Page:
Bolivian President Evo Morales has resigned after the unrest that followed his controversial reelection last month.
On Sunday, international observers called for the cancellation of the election results, saying they had found "clear manipulations" of the October 20 poll.
Morales approved the conclusions and announced his intention to convene new elections – after the recast of the country's electoral body.
But politicians – the army and police chiefs – had urged him to resign.
Some of his allies were attacked earlier this week and claimed that their homes had been burned down.
In a televised speech, Morales announced that he would resign as president and urged protesters to "stop attacking siblings, stop burning and attacking".
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Vice-President Alvaro Garcia Linera and Senate President Adriana Salvatierra also resigned.
Protesters took to the streets to celebrate, chanting "Yes, we could" and setting off firecrackers.
How did we come here?
Bolivia has been shaken by weeks of anti-government demonstrations, following reports of electoral fraud.
The tensions first broke out the night of the presidential election after an inexplicable pause in the count of the results for 24 hours. The final result gives Morales a little more than the 10 percentage point lead he needed to win the first lap of the race.
At least three people died in the clashes that followed. Uniformed police officers also joined the protesters.
On Sunday, the Organization of American States, which monitored the elections, said it found evidence of large-scale data manipulation and could not be able to certify the outcome of previous polls.
The pressure continued to grow on Morales during the day, as several of his political allies resigned, some citing fears for the safety of their families.
The army chief, General Williams Kaliman, also urged Morales to resign "to allow the pacification and maintenance of stability".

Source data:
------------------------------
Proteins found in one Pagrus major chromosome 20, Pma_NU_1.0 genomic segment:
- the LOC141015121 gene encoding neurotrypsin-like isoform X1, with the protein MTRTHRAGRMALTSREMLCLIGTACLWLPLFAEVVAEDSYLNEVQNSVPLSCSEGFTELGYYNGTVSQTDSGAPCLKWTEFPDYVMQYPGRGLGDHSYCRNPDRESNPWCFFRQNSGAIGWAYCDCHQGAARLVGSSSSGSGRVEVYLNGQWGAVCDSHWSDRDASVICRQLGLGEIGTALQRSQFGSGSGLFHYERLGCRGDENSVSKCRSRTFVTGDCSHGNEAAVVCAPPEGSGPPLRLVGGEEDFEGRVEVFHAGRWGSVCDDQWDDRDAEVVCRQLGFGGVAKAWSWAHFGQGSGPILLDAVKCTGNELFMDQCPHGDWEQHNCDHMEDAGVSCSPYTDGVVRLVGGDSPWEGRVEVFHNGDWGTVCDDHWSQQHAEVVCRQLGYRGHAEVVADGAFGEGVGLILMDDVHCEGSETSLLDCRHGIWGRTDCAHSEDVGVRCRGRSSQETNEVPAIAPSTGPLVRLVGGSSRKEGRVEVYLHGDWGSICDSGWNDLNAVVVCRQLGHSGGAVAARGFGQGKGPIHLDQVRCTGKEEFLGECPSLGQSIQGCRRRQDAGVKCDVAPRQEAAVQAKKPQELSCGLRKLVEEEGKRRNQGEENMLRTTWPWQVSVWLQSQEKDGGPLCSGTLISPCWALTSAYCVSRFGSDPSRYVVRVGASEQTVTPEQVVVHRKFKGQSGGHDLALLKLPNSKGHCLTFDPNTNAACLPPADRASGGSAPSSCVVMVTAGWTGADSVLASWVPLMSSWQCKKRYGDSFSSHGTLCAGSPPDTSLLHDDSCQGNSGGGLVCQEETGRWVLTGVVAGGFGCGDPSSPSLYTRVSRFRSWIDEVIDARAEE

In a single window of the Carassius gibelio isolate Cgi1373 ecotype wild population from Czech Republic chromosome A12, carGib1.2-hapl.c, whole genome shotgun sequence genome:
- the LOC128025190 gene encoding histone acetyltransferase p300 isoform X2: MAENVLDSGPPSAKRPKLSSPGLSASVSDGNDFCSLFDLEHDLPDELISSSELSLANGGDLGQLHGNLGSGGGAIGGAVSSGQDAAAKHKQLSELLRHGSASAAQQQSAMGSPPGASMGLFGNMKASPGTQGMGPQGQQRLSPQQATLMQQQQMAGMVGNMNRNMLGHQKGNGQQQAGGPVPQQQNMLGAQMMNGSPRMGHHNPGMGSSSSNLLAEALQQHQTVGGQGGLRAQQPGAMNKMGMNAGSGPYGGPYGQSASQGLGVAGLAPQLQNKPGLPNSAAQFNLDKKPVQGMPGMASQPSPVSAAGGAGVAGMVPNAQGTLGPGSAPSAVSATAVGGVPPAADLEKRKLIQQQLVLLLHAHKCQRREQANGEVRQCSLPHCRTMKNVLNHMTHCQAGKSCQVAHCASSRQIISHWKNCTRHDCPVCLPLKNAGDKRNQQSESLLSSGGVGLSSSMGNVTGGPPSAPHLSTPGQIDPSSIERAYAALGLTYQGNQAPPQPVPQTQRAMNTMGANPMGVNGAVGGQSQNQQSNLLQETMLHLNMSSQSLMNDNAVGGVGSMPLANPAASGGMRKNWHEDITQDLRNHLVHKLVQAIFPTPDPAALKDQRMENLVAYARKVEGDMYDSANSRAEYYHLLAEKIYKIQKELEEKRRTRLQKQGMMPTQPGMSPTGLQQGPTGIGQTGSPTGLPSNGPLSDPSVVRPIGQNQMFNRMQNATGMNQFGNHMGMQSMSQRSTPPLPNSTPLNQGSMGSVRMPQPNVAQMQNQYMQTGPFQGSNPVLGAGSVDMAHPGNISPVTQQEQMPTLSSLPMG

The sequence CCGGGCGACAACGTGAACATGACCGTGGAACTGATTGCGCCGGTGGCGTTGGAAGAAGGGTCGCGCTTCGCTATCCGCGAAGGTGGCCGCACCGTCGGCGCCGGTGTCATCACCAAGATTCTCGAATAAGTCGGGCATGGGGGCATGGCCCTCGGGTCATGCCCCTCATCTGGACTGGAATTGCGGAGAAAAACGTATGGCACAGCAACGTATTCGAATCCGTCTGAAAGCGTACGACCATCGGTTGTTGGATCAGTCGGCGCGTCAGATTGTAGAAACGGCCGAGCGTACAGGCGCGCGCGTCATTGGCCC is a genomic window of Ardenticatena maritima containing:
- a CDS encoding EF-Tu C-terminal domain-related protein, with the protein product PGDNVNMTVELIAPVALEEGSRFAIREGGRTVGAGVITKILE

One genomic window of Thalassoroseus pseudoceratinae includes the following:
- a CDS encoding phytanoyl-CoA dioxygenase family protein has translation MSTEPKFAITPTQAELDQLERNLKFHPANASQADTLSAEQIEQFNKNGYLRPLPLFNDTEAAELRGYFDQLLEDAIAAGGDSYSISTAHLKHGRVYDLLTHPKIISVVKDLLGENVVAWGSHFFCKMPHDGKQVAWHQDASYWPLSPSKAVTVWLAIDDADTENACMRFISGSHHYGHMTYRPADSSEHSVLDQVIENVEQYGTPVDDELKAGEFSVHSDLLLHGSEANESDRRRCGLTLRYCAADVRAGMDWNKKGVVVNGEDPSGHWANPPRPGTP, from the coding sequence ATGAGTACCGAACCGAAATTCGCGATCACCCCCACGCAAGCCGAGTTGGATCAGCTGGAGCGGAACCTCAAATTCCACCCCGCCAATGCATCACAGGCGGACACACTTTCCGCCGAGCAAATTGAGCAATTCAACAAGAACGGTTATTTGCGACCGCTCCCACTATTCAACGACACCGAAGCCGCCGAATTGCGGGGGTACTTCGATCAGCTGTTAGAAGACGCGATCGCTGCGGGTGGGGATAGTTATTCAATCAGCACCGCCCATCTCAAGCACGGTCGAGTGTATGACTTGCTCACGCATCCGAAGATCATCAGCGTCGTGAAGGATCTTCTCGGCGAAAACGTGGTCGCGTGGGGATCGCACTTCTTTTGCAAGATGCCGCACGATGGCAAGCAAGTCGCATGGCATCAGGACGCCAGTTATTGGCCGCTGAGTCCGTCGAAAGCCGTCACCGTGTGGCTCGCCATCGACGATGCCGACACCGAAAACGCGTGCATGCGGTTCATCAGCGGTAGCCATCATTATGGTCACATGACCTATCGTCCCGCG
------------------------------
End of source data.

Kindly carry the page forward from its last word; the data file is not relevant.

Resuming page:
The army also announced that it would conduct operations to "neutralize" all armed groups that attacked the protesters.
What was the reaction?
Opposition leader Carlos Mesa – who came second in the poll last month – thanked the protesters for "the heroism of peaceful resistance".
In a tweet, he described development as "the end of tyranny" and a "history lesson," saying, "Long live Bolivia!"
However, Cuban and Venezuelan leaders – who had previously expressed their support for Morales – condemned the events as a "coup d'etat".
Cuban President Miguel Diaz-Canel described the attempt as a "violent and cowardly" attempt against democracy, while Venezuelan leader Nicolas Maduro said on Twitter: "We categorically condemn the coup d'etat against our brother on President."
Who is Evo Morales?
Morales, who was Bolivia's first indigenous president, has been at the helm of the party since 2006.
He went for a fourth consecutive term in the October elections after a controversial decision by the constitutional court to remove the boundaries of the presidential term.
In the 2016 referendum, a majority voted "no" in favor of abandoning the limit on the number of terms that Bolivians could serve.
However, the party of Mr. Morales brought the case before the constitutional court, which completely abolished the term of office.